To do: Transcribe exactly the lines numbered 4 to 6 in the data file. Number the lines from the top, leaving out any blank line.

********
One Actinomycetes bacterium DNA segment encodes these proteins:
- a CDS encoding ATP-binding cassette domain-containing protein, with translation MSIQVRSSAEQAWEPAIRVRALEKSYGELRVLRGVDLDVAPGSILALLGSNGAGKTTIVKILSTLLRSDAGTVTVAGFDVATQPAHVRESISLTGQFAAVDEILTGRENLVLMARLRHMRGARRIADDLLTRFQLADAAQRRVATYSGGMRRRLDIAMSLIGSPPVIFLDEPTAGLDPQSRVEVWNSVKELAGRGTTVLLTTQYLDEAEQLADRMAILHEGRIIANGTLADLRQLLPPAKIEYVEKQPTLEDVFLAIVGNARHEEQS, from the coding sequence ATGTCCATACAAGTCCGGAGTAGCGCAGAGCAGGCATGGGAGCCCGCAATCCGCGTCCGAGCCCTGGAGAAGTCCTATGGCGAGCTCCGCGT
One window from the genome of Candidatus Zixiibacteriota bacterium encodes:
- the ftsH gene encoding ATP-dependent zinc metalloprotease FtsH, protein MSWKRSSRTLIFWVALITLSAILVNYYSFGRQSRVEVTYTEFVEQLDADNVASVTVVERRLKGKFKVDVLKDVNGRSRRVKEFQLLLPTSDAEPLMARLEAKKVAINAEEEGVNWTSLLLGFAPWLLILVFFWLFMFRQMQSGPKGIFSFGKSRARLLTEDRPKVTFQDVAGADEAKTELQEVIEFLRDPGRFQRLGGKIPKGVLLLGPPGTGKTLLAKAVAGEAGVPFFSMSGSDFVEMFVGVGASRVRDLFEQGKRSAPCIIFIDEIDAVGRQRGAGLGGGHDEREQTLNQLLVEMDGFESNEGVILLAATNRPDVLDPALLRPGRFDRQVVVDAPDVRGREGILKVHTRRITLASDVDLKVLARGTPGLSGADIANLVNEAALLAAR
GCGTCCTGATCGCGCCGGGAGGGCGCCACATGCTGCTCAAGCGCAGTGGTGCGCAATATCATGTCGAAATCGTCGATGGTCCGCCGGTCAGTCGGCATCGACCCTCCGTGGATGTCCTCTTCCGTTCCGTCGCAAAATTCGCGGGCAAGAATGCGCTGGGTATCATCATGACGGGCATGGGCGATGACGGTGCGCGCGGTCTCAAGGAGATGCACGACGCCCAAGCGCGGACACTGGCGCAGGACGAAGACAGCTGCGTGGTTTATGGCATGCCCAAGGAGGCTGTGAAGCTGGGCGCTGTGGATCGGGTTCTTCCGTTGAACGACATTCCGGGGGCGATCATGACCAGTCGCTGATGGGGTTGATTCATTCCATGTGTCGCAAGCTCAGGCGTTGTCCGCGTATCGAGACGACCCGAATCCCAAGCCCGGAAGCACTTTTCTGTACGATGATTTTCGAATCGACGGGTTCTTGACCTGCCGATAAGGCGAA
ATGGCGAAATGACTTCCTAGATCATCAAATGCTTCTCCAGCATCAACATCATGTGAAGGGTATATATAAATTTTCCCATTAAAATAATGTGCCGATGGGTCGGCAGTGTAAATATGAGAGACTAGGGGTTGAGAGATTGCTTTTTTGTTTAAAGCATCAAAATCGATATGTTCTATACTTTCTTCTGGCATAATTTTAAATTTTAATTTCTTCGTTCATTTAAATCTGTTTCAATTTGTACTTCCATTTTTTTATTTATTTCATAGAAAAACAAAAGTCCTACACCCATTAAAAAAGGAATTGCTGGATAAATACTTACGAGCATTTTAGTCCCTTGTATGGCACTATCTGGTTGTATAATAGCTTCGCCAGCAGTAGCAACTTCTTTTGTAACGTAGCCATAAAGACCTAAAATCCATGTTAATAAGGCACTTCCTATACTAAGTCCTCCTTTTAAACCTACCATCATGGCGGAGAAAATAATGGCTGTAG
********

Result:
- the ftsH gene encoding ATP-dependent zinc metalloprotease FtsH, protein MSWKRSSRTLIFWVALITLSAILVNYYSFGRQSRVEVTYTEFVEQLDADNVASVTVVERRLKGKFKVDVLKDVNGRSRRVKEFQLLLPTSDAEPLMARLEAKKVAINAEEEGVNWTSLLLGFAPWLLILVFFWLFMFRQMQSGPKGIFSFGKSRARLLTEDRPKVTFQDVAGADEAKTELQEVIEFLRDPGRFQRLGGKIPKGVLLLGPPGTGKTLLAKAVAGEAGVPFFSMSGSDFVEMFVGVGASRVRDLFEQGKRSAPCIIFIDEIDAVGRQRGAGLGGGHDEREQTLNQLLVEMDGFESNEGVILLAATNRPDVLDPALLRPGRFDRQVVVDAPDVRGREGILKVHTRRITLASDVDLKVLARGTPGLSGADIANLVNEAALLAAR
GCGTCCTGATCGCGCCGGGAGGGCGCCACATGCTGCTCAAGCGCAGTGGTGCGCAATATCATGTCGAAATCGTCGATGGTCCGCCGGTCAGTCGGCATCGACCCTCCGTGGATGTCCTCTTCCGTTCCGTCGCAAAATTCGCGGGCAAGAATGCGCTGGGTATCATCATGACGGGCATGGGCGATGACGGTGCGCGCGGTCTCAAGGAGATGCACGACGCCCAAGCGCGGACACTGGCGCAGGACGAAGACAGCTGCGTGGTTTATGGCATGCCCAAGGAGGCTGTGAAGCTGGGCGCTGTGGATCGGGTTCTTCCGTTGAACGACATTCCGGGGGCGATCATGACCAGTCGCTGATGGGGTTGATTCATTCCATGTGTCGCAAGCTCAGGCGTTGTCCGCGTATCGAGACGACCCGAATCCCAAGCCCGGAAGCACTTTTCTGTACGATGATTTTCGAATCGACGGGTTCTTGACCTGCCGATAAGGCGAA
ATGGCGAAATGACTTCCTAGATCATCAAATGCTTCTCCAGCATCAACATCATGTGAAGGGTATATATAAATTTTCCCATTAAAATAATGTGCCGATGGGTCGGCAGTGTAAATATGAGAGACTAGGGGTTGAGAGATTGCTTTTTTGTTTAAAGCATCAAAATCGATATGTTCTATACTTTCTTCTGGCATAATTTTAAATTTTAATTTCTTCGTTCATTTAAATCTGTTTCAATTTGTACTTCCATTTTTTTATTTATTTCATAGAAAAACAAAAGTCCTACACCCATTAAAAAAGGAATTGCTGGATAAATACTTACGAGCATTTTAGTCCCTTGTATGGCACTATCTGGTTGTATAATAGCTTCGCCAGCAGTAGCAACTTCTTTTGTAACGTAGCCATAAAGACCTAAAATCCATGTTAATAAGGCACTTCCTATACTAAGTCCTCCTTTTAAACCTACCATCATGGCGGAGAAAATAATGGCTGTAG